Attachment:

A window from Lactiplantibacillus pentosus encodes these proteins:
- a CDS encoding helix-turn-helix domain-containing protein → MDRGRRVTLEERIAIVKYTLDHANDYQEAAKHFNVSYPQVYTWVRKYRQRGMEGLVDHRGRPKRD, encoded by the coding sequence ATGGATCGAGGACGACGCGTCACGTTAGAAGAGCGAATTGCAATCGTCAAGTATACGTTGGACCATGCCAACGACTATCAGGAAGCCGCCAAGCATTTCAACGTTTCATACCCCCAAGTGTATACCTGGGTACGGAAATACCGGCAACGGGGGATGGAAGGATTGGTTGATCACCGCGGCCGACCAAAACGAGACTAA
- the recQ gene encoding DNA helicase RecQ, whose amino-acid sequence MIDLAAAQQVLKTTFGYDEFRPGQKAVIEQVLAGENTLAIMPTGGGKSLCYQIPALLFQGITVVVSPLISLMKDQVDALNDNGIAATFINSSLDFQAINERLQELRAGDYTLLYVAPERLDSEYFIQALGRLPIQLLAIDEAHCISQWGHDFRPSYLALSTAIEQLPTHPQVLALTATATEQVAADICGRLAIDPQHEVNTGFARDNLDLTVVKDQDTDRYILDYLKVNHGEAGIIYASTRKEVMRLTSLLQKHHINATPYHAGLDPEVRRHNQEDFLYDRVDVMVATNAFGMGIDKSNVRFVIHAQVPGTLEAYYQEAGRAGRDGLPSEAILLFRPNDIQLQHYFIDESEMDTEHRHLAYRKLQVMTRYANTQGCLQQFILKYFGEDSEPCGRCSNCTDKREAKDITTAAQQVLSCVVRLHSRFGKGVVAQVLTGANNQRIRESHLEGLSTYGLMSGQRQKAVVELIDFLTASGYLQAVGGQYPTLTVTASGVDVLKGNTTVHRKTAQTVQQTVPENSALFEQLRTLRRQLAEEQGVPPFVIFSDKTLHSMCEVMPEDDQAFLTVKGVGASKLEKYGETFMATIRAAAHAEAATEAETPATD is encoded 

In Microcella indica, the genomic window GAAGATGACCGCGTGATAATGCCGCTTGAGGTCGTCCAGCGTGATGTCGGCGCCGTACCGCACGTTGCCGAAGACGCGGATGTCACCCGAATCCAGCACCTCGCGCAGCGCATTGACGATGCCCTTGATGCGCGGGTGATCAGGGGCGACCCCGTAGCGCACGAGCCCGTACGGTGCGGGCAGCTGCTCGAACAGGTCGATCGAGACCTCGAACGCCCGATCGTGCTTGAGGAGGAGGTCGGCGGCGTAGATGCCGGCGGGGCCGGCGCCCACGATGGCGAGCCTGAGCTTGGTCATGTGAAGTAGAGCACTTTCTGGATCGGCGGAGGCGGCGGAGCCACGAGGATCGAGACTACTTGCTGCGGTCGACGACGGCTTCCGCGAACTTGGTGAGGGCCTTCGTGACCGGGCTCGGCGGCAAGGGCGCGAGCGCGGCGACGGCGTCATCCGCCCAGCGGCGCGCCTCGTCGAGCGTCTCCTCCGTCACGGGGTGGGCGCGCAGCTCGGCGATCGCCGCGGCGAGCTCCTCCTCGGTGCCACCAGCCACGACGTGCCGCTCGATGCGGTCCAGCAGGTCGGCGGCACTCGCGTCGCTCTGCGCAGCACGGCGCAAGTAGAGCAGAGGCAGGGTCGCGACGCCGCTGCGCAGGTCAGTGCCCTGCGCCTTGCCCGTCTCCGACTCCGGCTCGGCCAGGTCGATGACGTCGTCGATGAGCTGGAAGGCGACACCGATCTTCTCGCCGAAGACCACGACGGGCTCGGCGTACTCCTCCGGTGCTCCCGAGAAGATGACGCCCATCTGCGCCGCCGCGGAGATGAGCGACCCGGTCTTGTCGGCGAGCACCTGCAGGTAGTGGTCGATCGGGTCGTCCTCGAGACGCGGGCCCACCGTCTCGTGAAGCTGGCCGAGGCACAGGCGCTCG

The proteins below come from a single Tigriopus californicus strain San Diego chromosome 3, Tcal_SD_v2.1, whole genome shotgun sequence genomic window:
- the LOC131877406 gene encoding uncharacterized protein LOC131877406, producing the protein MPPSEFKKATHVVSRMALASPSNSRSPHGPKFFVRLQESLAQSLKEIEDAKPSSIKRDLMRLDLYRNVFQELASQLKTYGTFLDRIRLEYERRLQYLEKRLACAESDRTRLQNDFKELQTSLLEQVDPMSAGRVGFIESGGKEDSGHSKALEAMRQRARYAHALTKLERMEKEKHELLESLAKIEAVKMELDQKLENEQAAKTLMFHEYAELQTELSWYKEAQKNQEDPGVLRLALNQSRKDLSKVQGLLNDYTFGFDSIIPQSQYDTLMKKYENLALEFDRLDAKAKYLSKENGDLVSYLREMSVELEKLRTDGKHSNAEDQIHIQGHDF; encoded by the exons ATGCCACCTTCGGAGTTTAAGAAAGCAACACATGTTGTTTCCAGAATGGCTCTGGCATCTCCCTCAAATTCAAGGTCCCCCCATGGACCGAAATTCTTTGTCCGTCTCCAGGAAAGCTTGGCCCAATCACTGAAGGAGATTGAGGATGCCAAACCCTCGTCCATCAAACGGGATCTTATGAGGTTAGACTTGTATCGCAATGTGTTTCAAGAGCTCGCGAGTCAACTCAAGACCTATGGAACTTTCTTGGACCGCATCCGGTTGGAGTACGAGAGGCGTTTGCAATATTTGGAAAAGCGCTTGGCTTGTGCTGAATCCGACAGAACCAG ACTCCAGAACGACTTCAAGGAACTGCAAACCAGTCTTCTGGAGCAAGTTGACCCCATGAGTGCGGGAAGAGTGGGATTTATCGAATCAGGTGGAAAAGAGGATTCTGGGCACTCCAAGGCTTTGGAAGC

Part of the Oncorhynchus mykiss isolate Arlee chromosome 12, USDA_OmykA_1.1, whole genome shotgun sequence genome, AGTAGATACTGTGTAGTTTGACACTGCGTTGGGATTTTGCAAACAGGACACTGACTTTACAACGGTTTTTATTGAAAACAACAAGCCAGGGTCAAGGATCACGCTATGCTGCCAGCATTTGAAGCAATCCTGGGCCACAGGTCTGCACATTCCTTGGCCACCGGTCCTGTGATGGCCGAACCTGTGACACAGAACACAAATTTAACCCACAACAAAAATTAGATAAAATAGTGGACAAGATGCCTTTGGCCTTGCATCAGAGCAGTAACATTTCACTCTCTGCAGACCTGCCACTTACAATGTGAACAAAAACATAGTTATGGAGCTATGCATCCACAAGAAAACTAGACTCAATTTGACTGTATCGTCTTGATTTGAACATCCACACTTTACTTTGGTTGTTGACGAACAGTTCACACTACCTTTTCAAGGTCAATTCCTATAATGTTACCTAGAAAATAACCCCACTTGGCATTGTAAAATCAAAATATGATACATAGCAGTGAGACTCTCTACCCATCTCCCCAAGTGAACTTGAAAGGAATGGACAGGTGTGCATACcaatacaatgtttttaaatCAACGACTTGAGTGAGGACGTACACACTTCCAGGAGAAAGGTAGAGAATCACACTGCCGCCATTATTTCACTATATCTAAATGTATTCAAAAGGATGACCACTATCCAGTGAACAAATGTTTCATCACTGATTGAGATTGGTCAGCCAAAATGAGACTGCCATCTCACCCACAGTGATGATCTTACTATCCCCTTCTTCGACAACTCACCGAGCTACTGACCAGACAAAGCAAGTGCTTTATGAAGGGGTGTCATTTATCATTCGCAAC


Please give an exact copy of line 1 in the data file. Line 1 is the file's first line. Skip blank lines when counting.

A window from Lactiplantibacillus pentosus encodes these proteins: